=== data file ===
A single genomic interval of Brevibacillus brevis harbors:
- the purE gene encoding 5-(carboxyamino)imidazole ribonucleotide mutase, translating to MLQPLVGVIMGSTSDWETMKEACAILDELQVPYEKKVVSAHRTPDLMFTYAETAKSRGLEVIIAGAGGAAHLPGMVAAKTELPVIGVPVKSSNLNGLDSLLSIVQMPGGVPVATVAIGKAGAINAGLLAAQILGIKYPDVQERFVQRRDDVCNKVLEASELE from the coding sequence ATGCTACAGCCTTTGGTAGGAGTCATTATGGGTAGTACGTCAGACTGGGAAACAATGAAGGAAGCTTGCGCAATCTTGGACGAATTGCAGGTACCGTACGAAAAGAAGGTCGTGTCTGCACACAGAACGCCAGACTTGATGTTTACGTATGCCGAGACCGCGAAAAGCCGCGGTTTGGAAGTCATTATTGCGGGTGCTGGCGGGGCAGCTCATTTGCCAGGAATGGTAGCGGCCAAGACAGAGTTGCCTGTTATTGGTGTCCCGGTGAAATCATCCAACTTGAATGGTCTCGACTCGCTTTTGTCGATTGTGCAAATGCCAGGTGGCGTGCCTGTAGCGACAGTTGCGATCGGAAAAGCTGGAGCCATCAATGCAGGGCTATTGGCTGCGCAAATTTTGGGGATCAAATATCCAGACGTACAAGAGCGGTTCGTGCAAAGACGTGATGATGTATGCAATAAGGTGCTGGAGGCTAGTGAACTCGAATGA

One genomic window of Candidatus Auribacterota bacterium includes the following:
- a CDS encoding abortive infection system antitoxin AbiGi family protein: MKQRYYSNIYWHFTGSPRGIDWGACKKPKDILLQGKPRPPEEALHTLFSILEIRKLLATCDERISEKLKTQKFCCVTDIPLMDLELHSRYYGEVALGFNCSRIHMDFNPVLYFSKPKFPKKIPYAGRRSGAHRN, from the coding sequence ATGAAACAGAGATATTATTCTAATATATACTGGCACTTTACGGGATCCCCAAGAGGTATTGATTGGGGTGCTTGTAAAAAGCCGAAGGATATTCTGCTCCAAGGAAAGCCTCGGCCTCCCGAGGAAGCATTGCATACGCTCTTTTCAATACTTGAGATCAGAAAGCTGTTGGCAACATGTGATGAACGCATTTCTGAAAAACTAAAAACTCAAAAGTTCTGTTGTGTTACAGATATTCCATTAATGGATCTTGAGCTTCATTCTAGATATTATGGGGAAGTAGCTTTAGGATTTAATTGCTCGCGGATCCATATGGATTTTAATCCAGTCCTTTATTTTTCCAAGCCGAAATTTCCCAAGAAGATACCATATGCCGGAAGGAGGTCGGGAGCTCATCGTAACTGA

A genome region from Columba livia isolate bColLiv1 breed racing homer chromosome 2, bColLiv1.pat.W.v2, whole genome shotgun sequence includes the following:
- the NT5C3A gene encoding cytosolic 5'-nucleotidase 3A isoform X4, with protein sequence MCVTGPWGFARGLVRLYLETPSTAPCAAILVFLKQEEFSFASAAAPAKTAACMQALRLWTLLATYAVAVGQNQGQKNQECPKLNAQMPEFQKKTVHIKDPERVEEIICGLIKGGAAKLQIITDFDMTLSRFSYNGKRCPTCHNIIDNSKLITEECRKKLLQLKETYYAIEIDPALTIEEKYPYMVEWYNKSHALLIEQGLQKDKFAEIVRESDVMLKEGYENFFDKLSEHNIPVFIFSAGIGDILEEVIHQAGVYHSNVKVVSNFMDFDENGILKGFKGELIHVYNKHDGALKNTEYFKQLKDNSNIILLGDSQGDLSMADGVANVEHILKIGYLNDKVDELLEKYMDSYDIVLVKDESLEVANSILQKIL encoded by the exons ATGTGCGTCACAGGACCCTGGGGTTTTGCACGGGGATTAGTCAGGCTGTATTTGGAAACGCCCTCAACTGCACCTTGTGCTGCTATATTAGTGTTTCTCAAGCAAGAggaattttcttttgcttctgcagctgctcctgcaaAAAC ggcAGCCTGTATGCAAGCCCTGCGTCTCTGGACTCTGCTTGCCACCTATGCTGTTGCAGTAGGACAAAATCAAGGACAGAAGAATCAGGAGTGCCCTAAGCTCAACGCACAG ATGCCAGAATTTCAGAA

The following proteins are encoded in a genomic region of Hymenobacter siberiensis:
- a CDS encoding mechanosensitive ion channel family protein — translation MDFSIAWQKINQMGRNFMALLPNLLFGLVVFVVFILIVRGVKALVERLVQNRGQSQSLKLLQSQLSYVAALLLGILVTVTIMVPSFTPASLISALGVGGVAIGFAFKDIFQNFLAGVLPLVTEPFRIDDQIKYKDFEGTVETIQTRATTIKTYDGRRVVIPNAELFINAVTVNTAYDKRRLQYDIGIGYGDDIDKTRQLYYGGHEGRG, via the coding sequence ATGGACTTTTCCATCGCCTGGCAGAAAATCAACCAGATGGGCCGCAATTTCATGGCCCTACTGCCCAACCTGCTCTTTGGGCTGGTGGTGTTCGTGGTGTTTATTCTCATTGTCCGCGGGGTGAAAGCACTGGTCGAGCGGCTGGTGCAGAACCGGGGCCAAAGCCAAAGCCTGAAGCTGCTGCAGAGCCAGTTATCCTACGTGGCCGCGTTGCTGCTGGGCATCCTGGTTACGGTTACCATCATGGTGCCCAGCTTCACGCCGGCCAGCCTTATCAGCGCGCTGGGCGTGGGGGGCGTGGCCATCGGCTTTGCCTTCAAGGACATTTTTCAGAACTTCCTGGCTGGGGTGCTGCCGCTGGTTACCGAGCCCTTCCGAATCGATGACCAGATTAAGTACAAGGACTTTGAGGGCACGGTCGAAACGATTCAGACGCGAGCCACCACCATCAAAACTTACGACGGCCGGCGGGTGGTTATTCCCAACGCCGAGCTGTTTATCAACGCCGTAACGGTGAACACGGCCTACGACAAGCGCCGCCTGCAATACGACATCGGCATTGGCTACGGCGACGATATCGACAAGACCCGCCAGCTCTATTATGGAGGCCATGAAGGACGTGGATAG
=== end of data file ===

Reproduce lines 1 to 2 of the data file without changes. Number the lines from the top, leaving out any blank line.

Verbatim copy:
A single genomic interval of Brevibacillus brevis harbors:
- the purE gene encoding 5-(carboxyamino)imidazole ribonucleotide mutase, translating to MLQPLVGVIMGSTSDWETMKEACAILDELQVPYEKKVVSAHRTPDLMFTYAETAKSRGLEVIIAGAGGAAHLPGMVAAKTELPVIGVPVKSSNLNGLDSLLSIVQMPGGVPVATVAIGKAGAINAGLLAAQILGIKYPDVQERFVQRRDDVCNKVLEASELE from the coding sequence ATGCTACAGCCTTTGGTAGGAGTCATTATGGGTAGTACGTCAGACTGGGAAACAATGAAGGAAGCTTGCGCAATCTTGGACGAATTGCAGGTACCGTACGAAAAGAAGGTCGTGTCTGCACACAGAACGCCAGACTTGATGTTTACGTATGCCGAGACCGCGAAAAGCCGCGGTTTGGAAGTCATTATTGCGGGTGCTGGCGGGGCAGCTCATTTGCCAGGAATGGTAGCGGCCAAGACAGAGTTGCCTGTTATTGGTGTCCCGGTGAAATCATCCAACTTGAATGGTCTCGACTCGCTTTTGTCGATTGTGCAAATGCCAGGTGGCGTGCCTGTAGCGACAGTTGCGATCGGAAAAGCTGGAGCCATCAATGCAGGGCTATTGGCTGCGCAAATTTTGGGGATCAAATATCCAGACGTACAAGAGCGGTTCGTGCAAAGACGTGATGATGTATGCAATAAGGTGCTGGAGGCTAGTGAACTCGAATGA